At 6-foot-4, Ali Peek was undersized for a center but he made up for it with his strength, toughness, and efficiency.
Selected third overall in the top-heavy 1998 PBA Draft which only had four notable players (Danny Ildefonso, Noy Castillo, Will Antonio, and Peek) among the 23 picked, Peek started his career with Pop Cola before moving to the Alaska Milkmen and later on to the Coca-Cola Tigers. Although he won a championship with Alaska, his most memorable stint was with TNT where he won multiple titles as their starting center.
ESPN5 talked to Peek, who is currently an assistant coach with College of St. Benilde and PBA Rush analyst, to find out who were the toughest matchups of his career.
Peek on Offense
On March 10, 2006, while playing for the Coca-Cola Tigers, Peek set a PBA record that hasn't been touched to this very day. In that game against his former team Alaska, the Man Mountain went 12-of-12 from the field, the highest number of attempts without a miss in league history. This meant that Peek was an efficient scorer. He did not take shots he did not spend time practicing. Defending him was always a chore because of his wide frame but there were a handful of players that gave him some trouble.
"Freddie Abuda was a tough defender and so was Benny Cheng," Peek said of the stoppers most known for their stints with San Miguel Beer and Ginebra. "The funny thing about these guys is that they were not as big as I was but they knew how to position themselves, especially for Freddie Abuda. Benny Cheng, on the other side, was just physical. Every time I went up against him, I knew it was going to be a war."
Peek also mentioned that he also found it difficult to score on Dennis Espino who was "tough and deceptively athletic."
However, the toughest defensive matchup for Peek is a player that he vouched for before the 2004 PBA Draft.
"Later on when I got into my late 20s when I was still with Alaska, there was this guy who we were considering drafting at that time. He worked out with us a couple of times and the guy just would not back down. He was giving me fits. Coach Tim Cone asked me what I thought and I said we needed to draft him," Peek recalled.
"I think Alaska made a great decision by picking Sonny Thoss and it has worked out well for them as he has not played for any other team in his career. I've had a lot of battles against him. A lot of it had to do with the size. He was taller than I was and he was also athletic. He has good fundamentals on defense and he was disciplined."
Peek on Defense
While the first two editions of the series (Danny Seigle and Jojo Lastimosa) had Vergel Meneses as the toughest player to defend, for Peek it was his high-scoring Sunkist teammate that was the most difficult player to guard.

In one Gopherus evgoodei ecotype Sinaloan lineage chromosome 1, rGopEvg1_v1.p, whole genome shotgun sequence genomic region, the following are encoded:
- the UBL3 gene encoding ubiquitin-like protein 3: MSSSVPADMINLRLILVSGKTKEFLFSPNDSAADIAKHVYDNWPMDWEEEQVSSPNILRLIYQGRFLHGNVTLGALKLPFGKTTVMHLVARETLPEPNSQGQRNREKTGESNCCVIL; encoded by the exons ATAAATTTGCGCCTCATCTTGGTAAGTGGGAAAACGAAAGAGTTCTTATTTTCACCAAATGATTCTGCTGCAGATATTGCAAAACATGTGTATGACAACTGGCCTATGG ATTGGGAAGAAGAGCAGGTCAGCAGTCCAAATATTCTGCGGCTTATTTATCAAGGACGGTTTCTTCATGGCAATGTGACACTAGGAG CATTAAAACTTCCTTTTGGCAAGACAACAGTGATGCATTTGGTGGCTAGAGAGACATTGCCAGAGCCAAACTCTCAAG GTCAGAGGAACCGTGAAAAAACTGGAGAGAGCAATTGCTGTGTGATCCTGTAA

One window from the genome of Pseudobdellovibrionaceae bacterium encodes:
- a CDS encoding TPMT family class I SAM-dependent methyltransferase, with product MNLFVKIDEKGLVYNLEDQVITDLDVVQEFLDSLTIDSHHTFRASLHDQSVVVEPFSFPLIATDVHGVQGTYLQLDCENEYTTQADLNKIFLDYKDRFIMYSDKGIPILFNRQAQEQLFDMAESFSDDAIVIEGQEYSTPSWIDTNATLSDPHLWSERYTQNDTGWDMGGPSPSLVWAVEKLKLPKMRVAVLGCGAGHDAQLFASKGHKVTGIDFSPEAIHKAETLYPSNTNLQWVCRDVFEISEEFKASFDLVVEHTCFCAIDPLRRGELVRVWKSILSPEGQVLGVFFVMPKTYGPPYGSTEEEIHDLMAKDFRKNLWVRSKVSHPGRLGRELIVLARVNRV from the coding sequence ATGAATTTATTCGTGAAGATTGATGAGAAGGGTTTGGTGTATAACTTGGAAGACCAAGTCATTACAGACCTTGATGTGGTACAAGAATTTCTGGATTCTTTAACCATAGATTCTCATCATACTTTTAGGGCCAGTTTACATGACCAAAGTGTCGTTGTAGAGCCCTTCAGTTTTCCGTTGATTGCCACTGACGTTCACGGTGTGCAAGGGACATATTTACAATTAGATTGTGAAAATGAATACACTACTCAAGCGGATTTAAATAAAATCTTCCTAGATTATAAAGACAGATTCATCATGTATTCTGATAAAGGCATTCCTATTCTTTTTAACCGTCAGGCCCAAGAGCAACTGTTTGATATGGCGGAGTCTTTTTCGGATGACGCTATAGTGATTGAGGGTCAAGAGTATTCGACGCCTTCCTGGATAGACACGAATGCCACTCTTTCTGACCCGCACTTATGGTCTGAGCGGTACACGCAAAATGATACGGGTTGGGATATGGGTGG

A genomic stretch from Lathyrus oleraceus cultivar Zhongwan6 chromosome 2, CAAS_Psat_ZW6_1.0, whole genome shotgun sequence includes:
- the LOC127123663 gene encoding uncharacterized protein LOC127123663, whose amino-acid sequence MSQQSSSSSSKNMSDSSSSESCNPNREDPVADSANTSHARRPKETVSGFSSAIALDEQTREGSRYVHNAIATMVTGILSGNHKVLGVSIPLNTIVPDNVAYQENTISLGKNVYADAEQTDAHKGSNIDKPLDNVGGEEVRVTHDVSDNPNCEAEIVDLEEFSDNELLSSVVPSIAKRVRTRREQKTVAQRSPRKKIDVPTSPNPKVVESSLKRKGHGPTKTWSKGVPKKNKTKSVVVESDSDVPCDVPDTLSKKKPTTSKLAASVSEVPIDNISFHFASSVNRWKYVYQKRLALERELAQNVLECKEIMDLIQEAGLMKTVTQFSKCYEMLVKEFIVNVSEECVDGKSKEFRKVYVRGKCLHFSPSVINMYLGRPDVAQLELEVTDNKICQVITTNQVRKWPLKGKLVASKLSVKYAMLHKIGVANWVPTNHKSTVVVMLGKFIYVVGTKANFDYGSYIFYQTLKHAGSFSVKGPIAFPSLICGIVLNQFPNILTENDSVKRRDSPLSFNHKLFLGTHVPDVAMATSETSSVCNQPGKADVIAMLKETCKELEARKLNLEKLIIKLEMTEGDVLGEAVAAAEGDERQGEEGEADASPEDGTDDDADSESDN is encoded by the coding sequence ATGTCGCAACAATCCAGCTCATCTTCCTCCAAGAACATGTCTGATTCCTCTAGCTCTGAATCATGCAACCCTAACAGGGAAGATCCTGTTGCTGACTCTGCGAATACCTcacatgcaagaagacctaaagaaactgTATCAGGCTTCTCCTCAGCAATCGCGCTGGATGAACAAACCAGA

"Nelson Asaytono. Enough said," the 16-year PBA veteran said.
"I first encountered him when I was 23 years old and he was about 30, 31 years old. He was still in the prime of his career. We became teammates and I tried to study his moves," Peek recalled. "With Nelson, everybody considered him a power forward but he was only about 6-foot-3. In comparison to the other bigs, he was smaller but he's so talented. His prototype can still play in the PBA today. With the way basketball has evolved, I think he'd have an even better career if he played today because he'd be impossible to guard as a stretch four. He can put the ball on the floor. He had all these capabilities but he was also so strong near the basket."
With the illegal defense still in full effect during Asaytono's heyday, defending him from way outside for a center was close to being impossible. The Bull could get to any spot with ease and had an array of shots to fool even the best of defenders.
"I remember this one play when he went up for a layup. I challenged him and I thought I was going to block it then all of a sudden he just went around my hand for a finger-roll. He also got me with those shots under my arm. Man, that was embarrassing," Peek added.
Although Peek faced his toughest matchup late in his career, he has no doubt that he would have a tough time against this player even during his prime.
"I wish I could have played June Mar Fajardo when I was 25 or 26 years old," Peek said. "At the time we matched up, I was already 38 and was already slowing down. I was on borrowed time, actually. But even if we faced off in my prime, it would have been a tough matchup as well as his footwork is really good. He has all the tools on the low block."
When Fajardo came into the league in 2012, there were a lot of people who were already saying that he could be one of the all-time greats and Peek tried to put that to the test immediately.
"Whenever a big guy comes into the league with all that buzz around him, the first thing I want to do is test him. Of course, I'm competitive and I want to see for myself just how good he really is," he recalled. "The first time, he was solid but not dominant. But when he started polishing his skills and the Beermen started surrounding him with players that really complemented his style of play, at that time, I told myself that it was only going to be a matter of time before he dominates the league."
Peek added that Fajardo is tough to defend as he has a variety of post moves and knows how to throw his weight around. The Kraken also has good hands, as he catches passes well and can score on jumpers.
Defensively, Fajardo is also a handful according to Peek.
"You cannot score on him easily because he is so big and so strong so it is impossible for you to get a good position," Peek added. "But I'm happy I got the chance to go up against him. Of course, it didn't feel this way back when I was playing but looking back, it was a pleasure seeing him evolve into the player that he is today."